SMC 1311: Self
The modern English word self is derived from the Old English word self/seolf/sylf, which is closely related to the Old Norse sjalfr, the Old Frisian self, the Dutch zelf, the Old High German selb, the German selbst, and the Gothic silba. All of these words can be traced back to the proto-Germanic *selbaz, which is based on the Indo-European root *s(w)e, meaning “separate, apart.” A self is something separate and apart from other things.
In this class, we will try to come to a better understanding of the self. We will ask what a self is, what sets selves apart from other kinds of things, and what distinguishes one self from another. We will explore the relationship between our minds, our bodies, and our selves. We will also reflect on the way that our beliefs, desires, decisions, and actions shape our selves. Finally, we will consider the ways that gender, race, class, religion, and nationality affect our understanding of our selves.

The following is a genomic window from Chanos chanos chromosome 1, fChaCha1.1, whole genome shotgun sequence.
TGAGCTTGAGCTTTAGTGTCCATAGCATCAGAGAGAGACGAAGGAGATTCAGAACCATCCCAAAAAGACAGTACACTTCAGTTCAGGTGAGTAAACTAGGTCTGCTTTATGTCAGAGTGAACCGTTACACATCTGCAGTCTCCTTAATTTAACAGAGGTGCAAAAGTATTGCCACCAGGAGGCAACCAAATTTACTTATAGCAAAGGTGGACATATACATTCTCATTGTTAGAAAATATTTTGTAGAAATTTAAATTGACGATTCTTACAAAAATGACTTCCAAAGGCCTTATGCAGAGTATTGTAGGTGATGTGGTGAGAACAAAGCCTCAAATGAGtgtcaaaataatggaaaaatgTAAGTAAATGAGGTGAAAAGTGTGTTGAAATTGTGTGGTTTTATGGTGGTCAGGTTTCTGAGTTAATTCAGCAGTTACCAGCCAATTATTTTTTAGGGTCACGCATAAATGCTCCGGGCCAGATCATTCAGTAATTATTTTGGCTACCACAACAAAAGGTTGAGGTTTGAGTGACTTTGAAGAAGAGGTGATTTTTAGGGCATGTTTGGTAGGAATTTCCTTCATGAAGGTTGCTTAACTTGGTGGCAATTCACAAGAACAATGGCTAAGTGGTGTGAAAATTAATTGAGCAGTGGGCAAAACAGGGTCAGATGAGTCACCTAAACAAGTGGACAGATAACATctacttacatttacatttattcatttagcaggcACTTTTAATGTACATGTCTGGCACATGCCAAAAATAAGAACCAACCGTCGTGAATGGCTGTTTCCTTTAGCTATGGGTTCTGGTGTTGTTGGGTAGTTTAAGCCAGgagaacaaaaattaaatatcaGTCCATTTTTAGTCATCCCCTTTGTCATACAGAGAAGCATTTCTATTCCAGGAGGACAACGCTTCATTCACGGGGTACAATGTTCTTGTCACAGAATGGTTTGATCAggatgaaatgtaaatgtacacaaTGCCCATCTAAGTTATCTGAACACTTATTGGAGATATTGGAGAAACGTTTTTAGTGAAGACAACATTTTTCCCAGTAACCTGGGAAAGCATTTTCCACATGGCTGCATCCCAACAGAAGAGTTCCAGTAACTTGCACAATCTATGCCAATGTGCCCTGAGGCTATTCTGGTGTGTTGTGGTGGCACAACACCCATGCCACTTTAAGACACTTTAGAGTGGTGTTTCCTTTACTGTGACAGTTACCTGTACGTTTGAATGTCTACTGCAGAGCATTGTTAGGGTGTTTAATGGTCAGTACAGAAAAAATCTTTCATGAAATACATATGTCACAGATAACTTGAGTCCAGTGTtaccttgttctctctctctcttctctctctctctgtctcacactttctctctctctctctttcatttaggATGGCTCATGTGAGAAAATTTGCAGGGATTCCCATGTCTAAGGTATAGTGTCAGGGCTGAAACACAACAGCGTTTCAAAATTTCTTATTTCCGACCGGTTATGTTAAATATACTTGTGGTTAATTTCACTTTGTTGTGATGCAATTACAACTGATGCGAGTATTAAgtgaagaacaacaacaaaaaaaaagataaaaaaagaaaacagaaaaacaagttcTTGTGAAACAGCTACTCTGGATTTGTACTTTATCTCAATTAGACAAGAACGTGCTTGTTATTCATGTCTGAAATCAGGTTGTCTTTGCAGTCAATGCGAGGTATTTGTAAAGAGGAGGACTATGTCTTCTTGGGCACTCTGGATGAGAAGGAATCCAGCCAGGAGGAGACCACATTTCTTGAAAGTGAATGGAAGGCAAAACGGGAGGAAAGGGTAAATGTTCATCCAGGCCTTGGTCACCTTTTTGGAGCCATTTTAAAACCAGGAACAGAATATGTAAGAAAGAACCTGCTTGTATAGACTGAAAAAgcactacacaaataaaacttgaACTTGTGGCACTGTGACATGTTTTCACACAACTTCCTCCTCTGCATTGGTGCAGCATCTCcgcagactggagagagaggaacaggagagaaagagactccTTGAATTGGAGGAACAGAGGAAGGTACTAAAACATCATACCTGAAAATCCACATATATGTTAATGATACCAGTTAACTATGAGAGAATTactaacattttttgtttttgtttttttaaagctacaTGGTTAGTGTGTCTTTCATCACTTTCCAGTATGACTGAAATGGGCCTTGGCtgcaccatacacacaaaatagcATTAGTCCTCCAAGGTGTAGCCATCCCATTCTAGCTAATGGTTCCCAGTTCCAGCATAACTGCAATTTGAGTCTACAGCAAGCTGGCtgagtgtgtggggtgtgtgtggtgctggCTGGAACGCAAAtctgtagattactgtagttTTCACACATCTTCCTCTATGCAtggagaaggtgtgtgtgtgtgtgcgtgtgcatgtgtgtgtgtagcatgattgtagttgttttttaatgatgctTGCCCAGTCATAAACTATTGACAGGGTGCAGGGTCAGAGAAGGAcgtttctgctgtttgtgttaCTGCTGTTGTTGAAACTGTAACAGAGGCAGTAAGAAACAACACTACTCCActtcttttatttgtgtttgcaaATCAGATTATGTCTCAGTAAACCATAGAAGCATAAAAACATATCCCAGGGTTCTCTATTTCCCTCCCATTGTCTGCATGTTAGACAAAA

Sophocles, Sophocles I, translated by David Grene. (Chicago: University of Chicago Press, 1991).
Marcus Aurelius, The Meditations, translated by G.M.A. Grube (Indianapolis: Hackett Publishing 1983).
Augustine, Confessions (Second Edition), translated by Peter Brown (Indianapolis: Hackett Publishing, 2011).
Descartes, Meditations on First Philosophy, translated by Donald Cress (Indianapolis: Hackett Publishing, 1993).
Supplementary texts by Plato, Plutarch, Abelard, Montaigne, Kant, Marx, Beauvoir, Arendt, Fanon, and others